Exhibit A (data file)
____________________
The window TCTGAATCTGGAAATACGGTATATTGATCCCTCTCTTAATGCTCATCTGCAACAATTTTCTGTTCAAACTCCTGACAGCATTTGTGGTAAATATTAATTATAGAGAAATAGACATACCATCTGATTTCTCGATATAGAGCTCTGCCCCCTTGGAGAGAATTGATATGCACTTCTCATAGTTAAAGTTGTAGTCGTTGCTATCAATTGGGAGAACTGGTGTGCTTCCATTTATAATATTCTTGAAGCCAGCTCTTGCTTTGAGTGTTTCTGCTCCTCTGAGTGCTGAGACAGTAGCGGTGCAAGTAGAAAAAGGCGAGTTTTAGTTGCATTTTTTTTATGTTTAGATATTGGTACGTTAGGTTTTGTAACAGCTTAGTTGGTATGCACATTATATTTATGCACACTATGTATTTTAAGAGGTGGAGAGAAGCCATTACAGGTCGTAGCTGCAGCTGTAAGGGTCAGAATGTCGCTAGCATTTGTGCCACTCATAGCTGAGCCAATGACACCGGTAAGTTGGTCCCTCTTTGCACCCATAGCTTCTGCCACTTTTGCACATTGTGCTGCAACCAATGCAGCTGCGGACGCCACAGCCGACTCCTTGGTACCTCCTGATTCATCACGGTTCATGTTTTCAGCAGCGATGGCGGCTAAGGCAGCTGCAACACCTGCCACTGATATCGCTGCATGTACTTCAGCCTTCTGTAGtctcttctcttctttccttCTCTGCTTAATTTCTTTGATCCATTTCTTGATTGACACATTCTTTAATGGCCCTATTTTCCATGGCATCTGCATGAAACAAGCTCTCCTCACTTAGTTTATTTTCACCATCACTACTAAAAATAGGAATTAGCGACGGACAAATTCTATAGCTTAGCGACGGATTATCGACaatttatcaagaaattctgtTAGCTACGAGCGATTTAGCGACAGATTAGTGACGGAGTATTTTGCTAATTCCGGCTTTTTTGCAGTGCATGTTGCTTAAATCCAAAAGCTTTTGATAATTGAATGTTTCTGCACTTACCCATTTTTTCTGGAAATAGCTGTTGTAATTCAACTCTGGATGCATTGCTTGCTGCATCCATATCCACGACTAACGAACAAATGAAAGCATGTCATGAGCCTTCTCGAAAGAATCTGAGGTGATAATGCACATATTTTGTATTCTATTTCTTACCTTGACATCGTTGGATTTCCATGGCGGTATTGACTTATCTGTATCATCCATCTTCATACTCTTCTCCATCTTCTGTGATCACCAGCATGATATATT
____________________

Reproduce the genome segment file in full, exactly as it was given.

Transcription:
The window TCTGAATCTGGAAATACGGTATATTGATCCCTCTCTTAATGCTCATCTGCAACAATTTTCTGTTCAAACTCCTGACAGCATTTGTGGTAAATATTAATTATAGAGAAATAGACATACCATCTGATTTCTCGATATAGAGCTCTGCCCCCTTGGAGAGAATTGATATGCACTTCTCATAGTTAAAGTTGTAGTCGTTGCTATCAATTGGGAGAACTGGTGTGCTTCCATTTATAATATTCTTGAAGCCAGCTCTTGCTTTGAGTGTTTCTGCTCCTCTGAGTGCTGAGACAGTAGCGGTGCAAGTAGAAAAAGGCGAGTTTTAGTTGCATTTTTTTTATGTTTAGATATTGGTACGTTAGGTTTTGTAACAGCTTAGTTGGTATGCACATTATATTTATGCACACTATGTATTTTAAGAGGTGGAGAGAAGCCATTACAGGTCGTAGCTGCAGCTGTAAGGGTCAGAATGTCGCTAGCATTTGTGCCACTCATAGCTGAGCCAATGACACCGGTAAGTTGGTCCCTCTTTGCACCCATAGCTTCTGCCACTTTTGCACATTGTGCTGCAACCAATGCAGCTGCGGACGCCACAGCCGACTCCTTGGTACCTCCTGATTCATCACGGTTCATGTTTTCAGCAGCGATGGCGGCTAAGGCAGCTGCAACACCTGCCACTGATATCGCTGCATGTACTTCAGCCTTCTGTAGtctcttctcttctttccttCTCTGCTTAATTTCTTTGATCCATTTCTTGATTGACACATTCTTTAATGGCCCTATTTTCCATGGCATCTGCATGAAACAAGCTCTCCTCACTTAGTTTATTTTCACCATCACTACTAAAAATAGGAATTAGCGACGGACAAATTCTATAGCTTAGCGACGGATTATCGACaatttatcaagaaattctgtTAGCTACGAGCGATTTAGCGACAGATTAGTGACGGAGTATTTTGCTAATTCCGGCTTTTTTGCAGTGCATGTTGCTTAAATCCAAAAGCTTTTGATAATTGAATGTTTCTGCACTTACCCATTTTTTCTGGAAATAGCTGTTGTAATTCAACTCTGGATGCATTGCTTGCTGCATCCATATCCACGACTAACGAACAAATGAAAGCATGTCATGAGCCTTCTCGAAAGAATCTGAGGTGATAATGCACATATTTTGTATTCTATTTCTTACCTTGACATCGTTGGATTTCCATGGCGGTATTGACTTATCTGTATCATCCATCTTCATACTCTTCTCCATCTTCTGTGATCACCAGCATGATATATT